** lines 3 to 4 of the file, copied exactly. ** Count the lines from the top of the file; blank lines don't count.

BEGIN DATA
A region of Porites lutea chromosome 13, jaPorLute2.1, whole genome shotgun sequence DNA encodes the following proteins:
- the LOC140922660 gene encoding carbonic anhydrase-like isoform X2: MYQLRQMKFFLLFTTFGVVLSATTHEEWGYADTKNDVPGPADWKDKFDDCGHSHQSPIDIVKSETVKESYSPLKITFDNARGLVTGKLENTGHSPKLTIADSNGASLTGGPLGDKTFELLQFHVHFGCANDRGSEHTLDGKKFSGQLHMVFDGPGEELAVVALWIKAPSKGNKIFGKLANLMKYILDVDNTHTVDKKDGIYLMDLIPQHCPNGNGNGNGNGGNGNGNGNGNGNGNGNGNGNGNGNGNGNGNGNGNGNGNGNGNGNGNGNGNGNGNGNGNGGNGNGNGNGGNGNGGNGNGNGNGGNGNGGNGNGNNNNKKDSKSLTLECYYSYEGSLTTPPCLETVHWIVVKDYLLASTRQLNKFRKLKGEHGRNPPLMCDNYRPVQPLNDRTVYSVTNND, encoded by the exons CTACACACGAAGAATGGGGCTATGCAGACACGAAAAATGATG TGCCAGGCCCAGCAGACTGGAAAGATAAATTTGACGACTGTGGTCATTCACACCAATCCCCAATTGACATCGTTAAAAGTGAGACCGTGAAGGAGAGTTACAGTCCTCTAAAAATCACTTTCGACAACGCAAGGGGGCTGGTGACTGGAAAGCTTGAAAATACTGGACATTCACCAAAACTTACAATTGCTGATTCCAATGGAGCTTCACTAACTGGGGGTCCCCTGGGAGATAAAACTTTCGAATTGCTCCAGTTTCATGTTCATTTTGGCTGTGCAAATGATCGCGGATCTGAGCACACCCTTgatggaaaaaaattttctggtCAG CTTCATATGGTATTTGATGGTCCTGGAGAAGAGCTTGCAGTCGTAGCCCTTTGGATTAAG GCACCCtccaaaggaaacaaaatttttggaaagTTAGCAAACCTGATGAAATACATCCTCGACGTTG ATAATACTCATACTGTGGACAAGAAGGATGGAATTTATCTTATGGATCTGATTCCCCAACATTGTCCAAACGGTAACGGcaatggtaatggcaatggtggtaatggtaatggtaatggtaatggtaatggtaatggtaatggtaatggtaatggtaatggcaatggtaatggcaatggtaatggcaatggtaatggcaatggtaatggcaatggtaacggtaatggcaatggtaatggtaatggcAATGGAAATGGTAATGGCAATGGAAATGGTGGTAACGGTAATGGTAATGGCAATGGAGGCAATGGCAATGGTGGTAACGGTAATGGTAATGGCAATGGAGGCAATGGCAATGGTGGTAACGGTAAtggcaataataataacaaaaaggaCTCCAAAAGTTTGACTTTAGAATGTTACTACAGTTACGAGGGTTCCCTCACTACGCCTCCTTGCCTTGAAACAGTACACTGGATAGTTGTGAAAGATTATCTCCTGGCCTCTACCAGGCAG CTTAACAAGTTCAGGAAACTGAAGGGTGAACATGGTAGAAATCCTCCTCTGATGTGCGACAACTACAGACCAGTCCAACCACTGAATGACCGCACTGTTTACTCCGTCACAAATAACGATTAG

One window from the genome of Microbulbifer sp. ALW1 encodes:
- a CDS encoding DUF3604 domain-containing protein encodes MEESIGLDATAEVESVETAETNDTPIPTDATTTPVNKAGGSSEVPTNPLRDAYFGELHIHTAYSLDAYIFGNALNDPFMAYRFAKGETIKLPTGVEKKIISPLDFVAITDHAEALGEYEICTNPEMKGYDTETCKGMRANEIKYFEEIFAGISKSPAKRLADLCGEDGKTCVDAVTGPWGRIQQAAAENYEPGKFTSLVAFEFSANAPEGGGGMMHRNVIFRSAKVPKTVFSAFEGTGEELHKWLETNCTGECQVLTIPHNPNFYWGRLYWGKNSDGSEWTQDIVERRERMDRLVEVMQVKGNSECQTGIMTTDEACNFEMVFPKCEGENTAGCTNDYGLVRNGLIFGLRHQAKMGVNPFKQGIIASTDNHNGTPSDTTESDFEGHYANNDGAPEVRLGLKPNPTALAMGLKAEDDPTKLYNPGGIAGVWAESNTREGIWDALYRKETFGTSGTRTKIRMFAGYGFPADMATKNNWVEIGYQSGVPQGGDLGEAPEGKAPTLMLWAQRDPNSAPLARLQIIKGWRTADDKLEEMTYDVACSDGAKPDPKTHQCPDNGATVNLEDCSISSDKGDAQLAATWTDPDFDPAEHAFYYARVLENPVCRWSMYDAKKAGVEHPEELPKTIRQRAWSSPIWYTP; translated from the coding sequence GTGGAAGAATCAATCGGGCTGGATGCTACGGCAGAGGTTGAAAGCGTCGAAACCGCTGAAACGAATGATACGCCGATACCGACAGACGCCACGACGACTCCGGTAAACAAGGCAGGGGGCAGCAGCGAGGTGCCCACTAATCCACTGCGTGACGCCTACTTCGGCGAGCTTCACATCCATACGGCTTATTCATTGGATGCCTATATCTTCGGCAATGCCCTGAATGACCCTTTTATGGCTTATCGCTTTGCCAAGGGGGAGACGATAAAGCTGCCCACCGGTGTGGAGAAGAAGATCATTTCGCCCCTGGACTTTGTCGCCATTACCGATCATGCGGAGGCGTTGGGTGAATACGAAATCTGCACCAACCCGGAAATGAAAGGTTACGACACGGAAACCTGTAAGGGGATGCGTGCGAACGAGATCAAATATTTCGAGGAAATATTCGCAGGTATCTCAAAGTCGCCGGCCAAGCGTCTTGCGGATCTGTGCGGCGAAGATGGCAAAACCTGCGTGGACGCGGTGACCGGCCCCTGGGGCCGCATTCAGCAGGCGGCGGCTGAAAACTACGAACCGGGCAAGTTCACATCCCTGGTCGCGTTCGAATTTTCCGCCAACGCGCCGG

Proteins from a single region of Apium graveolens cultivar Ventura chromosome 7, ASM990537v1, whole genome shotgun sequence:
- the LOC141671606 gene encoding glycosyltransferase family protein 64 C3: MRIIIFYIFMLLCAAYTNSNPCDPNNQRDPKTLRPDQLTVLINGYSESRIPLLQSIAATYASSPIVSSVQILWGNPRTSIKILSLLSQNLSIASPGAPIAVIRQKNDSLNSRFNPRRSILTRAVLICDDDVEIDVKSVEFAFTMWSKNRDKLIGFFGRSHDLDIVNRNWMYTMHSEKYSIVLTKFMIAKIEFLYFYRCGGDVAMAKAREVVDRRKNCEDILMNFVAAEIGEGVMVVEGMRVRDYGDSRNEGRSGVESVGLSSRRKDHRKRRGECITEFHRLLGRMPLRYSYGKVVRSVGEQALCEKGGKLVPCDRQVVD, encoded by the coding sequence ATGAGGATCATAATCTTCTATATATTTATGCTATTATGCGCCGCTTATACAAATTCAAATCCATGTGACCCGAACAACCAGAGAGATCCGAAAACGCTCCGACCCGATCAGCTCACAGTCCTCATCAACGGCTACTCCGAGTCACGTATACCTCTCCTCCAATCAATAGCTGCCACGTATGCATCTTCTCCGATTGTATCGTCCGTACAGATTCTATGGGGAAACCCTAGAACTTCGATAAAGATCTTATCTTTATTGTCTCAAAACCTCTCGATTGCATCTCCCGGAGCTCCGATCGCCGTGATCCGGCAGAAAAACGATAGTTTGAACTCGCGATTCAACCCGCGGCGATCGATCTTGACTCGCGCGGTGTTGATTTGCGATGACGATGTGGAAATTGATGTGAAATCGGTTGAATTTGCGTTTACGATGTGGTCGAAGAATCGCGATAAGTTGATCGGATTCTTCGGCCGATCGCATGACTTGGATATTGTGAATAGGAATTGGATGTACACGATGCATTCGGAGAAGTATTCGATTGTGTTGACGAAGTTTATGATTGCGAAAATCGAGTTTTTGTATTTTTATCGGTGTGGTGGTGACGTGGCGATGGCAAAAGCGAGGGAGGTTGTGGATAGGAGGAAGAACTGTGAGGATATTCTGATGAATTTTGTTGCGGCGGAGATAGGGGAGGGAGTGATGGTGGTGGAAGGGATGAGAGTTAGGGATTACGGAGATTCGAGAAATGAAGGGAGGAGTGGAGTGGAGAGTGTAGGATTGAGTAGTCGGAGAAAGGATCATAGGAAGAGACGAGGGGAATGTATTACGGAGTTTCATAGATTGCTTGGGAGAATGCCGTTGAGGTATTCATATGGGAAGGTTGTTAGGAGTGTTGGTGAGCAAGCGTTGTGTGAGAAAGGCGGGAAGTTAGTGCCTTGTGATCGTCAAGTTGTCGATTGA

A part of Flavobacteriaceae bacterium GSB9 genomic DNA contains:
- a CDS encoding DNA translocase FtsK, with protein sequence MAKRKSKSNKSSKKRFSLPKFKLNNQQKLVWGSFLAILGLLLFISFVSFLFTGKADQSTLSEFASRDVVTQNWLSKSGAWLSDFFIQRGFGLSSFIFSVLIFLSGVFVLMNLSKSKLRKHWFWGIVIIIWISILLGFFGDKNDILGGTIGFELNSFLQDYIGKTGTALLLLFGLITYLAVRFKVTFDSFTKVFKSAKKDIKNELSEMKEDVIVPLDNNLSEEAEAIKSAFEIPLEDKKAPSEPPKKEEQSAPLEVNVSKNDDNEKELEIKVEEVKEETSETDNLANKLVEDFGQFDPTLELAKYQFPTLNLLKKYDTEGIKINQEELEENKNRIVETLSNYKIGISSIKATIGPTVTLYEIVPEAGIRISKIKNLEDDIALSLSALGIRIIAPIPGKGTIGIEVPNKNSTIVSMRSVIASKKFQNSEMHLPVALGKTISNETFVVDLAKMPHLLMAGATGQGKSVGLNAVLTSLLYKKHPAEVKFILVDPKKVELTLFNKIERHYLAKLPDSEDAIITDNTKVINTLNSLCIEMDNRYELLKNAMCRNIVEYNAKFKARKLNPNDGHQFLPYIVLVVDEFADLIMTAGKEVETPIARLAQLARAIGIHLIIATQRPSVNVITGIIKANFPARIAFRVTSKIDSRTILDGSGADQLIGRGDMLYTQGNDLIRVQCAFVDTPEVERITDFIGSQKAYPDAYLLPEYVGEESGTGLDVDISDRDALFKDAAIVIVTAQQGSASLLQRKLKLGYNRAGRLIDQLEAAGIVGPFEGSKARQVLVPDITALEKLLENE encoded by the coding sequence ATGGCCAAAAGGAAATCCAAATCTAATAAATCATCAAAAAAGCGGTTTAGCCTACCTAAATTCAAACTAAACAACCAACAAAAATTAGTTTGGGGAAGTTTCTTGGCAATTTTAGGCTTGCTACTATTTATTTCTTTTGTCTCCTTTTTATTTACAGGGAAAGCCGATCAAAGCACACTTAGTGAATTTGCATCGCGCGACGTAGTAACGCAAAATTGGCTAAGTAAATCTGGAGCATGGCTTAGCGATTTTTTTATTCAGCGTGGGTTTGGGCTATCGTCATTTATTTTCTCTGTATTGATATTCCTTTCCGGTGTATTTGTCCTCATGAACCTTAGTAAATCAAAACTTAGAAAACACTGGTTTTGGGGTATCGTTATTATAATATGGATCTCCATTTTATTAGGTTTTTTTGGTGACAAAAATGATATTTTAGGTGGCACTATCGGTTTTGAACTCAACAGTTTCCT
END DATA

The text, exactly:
One window from the genome of Microbulbifer sp. ALW1 encodes:
- a CDS encoding DUF3604 domain-containing protein encodes MEESIGLDATAEVESVETAETNDTPIPTDATTTPVNKAGGSSEVPTNPLRDAYFGELHIHTAYSLDAYIFGNALNDPFMAYRFAKGETIKLPTGVEKKIISPLDFVAITDHAEALGEYEICTNPEMKGYDTETCKGMRANEIKYFEEIFAGISKSPAKRLADLCGEDGKTCVDAVTGPWGRIQQAAAENYEPGKFTSLVAFEFSANAPEGGGGMMHRNVIFRSAKVPKTVFSAFEGTGEELHKWLETNCTGECQVLTIPHNPNFYWGRLYWGKNSDGSEWTQDIVERRERMDRLVEVMQVKGNSECQTGIMTTDEACNFEMVFPKCEGENTAGCTNDYGLVRNGLIFGLRHQAKMGVNPFKQGIIASTDNHNGTPSDTTESDFEGHYANNDGAPEVRLGLKPNPTALAMGLKAEDDPTKLYNPGGIAGVWAESNTREGIWDALYRKETFGTSGTRTKIRMFAGYGFPADMATKNNWVEIGYQSGVPQGGDLGEAPEGKAPTLMLWAQRDPNSAPLARLQIIKGWRTADDKLEEMTYDVACSDGAKPDPKTHQCPDNGATVNLEDCSISSDKGDAQLAATWTDPDFDPAEHAFYYARVLENPVCRWSMYDAKKAGVEHPEELPKTIRQRAWSSPIWYTP; translated from the coding sequence GTGGAAGAATCAATCGGGCTGGATGCTACGGCAGAGGTTGAAAGCGTCGAAACCGCTGAAACGAATGATACGCCGATACCGACAGACGCCACGACGACTCCGGTAAACAAGGCAGGGGGCAGCAGCGAGGTGCCCACTAATCCACTGCGTGACGCCTACTTCGGCGAGCTTCACATCCATACGGCTTATTCATTGGATGCCTATATCTTCGGCAATGCCCTGAATGACCCTTTTATGGCTTATCGCTTTGCCAAGGGGGAGACGATAAAGCTGCCCACCGGTGTGGAGAAGAAGATCATTTCGCCCCTGGACTTTGTCGCCATTACCGATCATGCGGAGGCGTTGGGTGAATACGAAATCTGCACCAACCCGGAAATGAAAGGTTACGACACGGAAACCTGTAAGGGGATGCGTGCGAACGAGATCAAATATTTCGAGGAAATATTCGCAGGTATCTCAAAGTCGCCGGCCAAGCGTCTTGCGGATCTGTGCGGCGAAGATGGCAAAACCTGCGTGGACGCGGTGACCGGCCCCTGGGGCCGCATTCAGCAGGCGGCGGCTGAAAACTACGAACCGGGCAAGTTCACATCCCTGGTCGCGTTCGAATTTTCCGCCAACGCGCCGG